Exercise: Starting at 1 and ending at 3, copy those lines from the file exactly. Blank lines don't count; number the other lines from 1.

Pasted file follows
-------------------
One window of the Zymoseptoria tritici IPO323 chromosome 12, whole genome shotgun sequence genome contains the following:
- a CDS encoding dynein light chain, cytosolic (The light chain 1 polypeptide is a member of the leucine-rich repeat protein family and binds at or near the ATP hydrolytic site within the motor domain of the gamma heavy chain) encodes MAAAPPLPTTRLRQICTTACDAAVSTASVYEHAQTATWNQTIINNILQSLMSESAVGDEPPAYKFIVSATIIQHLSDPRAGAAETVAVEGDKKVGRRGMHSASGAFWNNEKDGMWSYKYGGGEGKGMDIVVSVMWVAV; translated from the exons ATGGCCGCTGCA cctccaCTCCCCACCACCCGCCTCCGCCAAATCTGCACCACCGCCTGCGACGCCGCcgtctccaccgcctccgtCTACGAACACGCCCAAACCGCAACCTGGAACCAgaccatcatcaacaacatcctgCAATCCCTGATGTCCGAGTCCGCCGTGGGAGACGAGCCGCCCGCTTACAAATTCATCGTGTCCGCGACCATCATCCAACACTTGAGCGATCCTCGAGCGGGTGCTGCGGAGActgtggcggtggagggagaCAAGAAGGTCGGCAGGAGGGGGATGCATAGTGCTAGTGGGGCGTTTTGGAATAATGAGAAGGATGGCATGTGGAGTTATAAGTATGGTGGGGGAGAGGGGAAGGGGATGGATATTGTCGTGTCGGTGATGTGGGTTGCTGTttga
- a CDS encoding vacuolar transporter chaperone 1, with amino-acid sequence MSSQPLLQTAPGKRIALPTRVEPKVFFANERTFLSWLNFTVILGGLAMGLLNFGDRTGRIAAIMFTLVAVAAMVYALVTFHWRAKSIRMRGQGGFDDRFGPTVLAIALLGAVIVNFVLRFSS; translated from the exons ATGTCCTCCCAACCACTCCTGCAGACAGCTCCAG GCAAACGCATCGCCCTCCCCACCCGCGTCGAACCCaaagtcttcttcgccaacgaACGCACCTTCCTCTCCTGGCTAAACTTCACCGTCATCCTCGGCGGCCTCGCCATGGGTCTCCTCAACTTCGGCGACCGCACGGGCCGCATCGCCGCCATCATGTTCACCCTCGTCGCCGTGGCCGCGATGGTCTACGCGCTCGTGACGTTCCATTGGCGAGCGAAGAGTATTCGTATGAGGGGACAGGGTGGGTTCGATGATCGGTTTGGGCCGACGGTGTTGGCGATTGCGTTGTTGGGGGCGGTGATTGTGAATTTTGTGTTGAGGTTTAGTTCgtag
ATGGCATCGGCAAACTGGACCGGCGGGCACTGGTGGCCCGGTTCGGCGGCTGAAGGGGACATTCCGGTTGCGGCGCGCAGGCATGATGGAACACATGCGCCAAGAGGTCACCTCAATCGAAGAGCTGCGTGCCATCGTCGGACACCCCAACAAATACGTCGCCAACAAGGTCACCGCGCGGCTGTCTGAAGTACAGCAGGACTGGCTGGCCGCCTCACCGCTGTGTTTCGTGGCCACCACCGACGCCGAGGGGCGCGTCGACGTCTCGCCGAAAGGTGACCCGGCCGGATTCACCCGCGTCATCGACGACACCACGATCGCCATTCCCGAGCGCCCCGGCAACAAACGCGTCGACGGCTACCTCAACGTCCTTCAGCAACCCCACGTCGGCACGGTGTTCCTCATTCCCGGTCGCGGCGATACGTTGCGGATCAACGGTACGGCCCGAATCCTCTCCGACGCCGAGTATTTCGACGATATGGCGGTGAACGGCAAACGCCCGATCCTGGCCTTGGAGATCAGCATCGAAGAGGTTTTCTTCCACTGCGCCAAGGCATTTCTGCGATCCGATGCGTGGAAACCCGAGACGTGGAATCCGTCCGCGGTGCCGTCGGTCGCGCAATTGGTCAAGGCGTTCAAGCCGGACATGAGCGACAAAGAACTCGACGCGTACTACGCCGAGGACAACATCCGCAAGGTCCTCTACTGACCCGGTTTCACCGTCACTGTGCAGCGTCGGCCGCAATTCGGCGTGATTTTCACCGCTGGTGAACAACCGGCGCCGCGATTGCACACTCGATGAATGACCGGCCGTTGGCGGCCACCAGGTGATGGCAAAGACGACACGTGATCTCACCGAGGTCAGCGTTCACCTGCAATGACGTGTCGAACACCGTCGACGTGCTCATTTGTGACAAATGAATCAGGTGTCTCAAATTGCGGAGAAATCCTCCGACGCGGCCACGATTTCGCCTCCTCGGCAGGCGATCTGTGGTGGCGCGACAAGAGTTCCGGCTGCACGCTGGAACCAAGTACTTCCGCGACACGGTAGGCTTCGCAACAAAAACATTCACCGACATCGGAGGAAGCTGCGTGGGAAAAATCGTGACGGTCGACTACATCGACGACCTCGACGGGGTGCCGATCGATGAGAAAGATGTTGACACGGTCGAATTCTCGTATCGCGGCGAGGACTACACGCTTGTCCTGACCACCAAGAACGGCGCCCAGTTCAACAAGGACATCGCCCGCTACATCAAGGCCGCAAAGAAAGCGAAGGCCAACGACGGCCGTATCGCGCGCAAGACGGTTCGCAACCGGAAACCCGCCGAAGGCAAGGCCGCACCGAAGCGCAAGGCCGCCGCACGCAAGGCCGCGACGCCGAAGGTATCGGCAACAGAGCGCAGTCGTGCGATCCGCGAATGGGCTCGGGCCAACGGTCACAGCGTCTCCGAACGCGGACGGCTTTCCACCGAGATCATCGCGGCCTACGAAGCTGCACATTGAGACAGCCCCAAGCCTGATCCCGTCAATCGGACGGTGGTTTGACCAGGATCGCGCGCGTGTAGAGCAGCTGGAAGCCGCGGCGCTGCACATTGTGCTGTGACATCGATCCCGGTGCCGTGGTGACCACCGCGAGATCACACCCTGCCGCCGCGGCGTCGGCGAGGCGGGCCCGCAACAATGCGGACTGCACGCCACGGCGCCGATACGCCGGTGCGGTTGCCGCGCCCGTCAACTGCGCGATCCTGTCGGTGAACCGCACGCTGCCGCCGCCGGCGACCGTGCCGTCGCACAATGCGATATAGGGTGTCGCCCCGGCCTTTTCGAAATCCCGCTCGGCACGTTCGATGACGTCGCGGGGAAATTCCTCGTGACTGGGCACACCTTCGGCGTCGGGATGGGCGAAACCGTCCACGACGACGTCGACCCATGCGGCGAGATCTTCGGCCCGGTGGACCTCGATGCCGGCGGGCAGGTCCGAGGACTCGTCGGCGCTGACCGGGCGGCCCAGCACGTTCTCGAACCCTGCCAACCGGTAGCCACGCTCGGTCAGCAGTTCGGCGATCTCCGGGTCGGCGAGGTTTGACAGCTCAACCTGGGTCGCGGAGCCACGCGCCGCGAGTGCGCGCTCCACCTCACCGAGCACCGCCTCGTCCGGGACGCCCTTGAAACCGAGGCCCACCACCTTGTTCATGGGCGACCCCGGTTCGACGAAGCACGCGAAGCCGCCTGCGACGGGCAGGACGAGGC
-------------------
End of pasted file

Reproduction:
One window of the Zymoseptoria tritici IPO323 chromosome 12, whole genome shotgun sequence genome contains the following:
- a CDS encoding dynein light chain, cytosolic (The light chain 1 polypeptide is a member of the leucine-rich repeat protein family and binds at or near the ATP hydrolytic site within the motor domain of the gamma heavy chain) encodes MAAAPPLPTTRLRQICTTACDAAVSTASVYEHAQTATWNQTIINNILQSLMSESAVGDEPPAYKFIVSATIIQHLSDPRAGAAETVAVEGDKKVGRRGMHSASGAFWNNEKDGMWSYKYGGGEGKGMDIVVSVMWVAV; translated from the exons ATGGCCGCTGCA cctccaCTCCCCACCACCCGCCTCCGCCAAATCTGCACCACCGCCTGCGACGCCGCcgtctccaccgcctccgtCTACGAACACGCCCAAACCGCAACCTGGAACCAgaccatcatcaacaacatcctgCAATCCCTGATGTCCGAGTCCGCCGTGGGAGACGAGCCGCCCGCTTACAAATTCATCGTGTCCGCGACCATCATCCAACACTTGAGCGATCCTCGAGCGGGTGCTGCGGAGActgtggcggtggagggagaCAAGAAGGTCGGCAGGAGGGGGATGCATAGTGCTAGTGGGGCGTTTTGGAATAATGAGAAGGATGGCATGTGGAGTTATAAGTATGGTGGGGGAGAGGGGAAGGGGATGGATATTGTCGTGTCGGTGATGTGGGTTGCTGTttga
- a CDS encoding vacuolar transporter chaperone 1, with amino-acid sequence MSSQPLLQTAPGKRIALPTRVEPKVFFANERTFLSWLNFTVILGGLAMGLLNFGDRTGRIAAIMFTLVAVAAMVYALVTFHWRAKSIRMRGQGGFDDRFGPTVLAIALLGAVIVNFVLRFSS; translated from the exons ATGTCCTCCCAACCACTCCTGCAGACAGCTCCAG GCAAACGCATCGCCCTCCCCACCCGCGTCGAACCCaaagtcttcttcgccaacgaACGCACCTTCCTCTCCTGGCTAAACTTCACCGTCATCCTCGGCGGCCTCGCCATGGGTCTCCTCAACTTCGGCGACCGCACGGGCCGCATCGCCGCCATCATGTTCACCCTCGTCGCCGTGGCCGCGATGGTCTACGCGCTCGTGACGTTCCATTGGCGAGCGAAGAGTATTCGTATGAGGGGACAGGGTGGGTTCGATGATCGGTTTGGGCCGACGGTGTTGGCGATTGCGTTGTTGGGGGCGGTGATTGTGAATTTTGTGTTGAGGTTTAGTTCgtag